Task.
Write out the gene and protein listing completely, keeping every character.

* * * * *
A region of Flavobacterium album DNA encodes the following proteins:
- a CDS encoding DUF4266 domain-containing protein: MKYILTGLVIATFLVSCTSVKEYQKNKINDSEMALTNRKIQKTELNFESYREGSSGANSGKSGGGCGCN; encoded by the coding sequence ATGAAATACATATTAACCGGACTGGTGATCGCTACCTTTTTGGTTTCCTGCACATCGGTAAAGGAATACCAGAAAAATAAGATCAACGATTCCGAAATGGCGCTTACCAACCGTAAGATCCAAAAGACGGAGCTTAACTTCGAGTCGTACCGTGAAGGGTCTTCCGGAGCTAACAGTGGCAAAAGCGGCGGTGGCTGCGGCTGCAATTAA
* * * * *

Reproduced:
A region of Flavobacterium album DNA encodes the following proteins:
- a CDS encoding DUF4266 domain-containing protein: MKYILTGLVIATFLVSCTSVKEYQKNKINDSEMALTNRKIQKTELNFESYREGSSGANSGKSGGGCGCN; encoded by the coding sequence ATGAAATACATATTAACCGGACTGGTGATCGCTACCTTTTTGGTTTCCTGCACATCGGTAAAGGAATACCAGAAAAATAAGATCAACGATTCCGAAATGGCGCTTACCAACCGTAAGATCCAAAAGACGGAGCTTAACTTCGAGTCGTACCGTGAAGGGTCTTCCGGAGCTAACAGTGGCAAAAGCGGCGGTGGCTGCGGCTGCAATTAA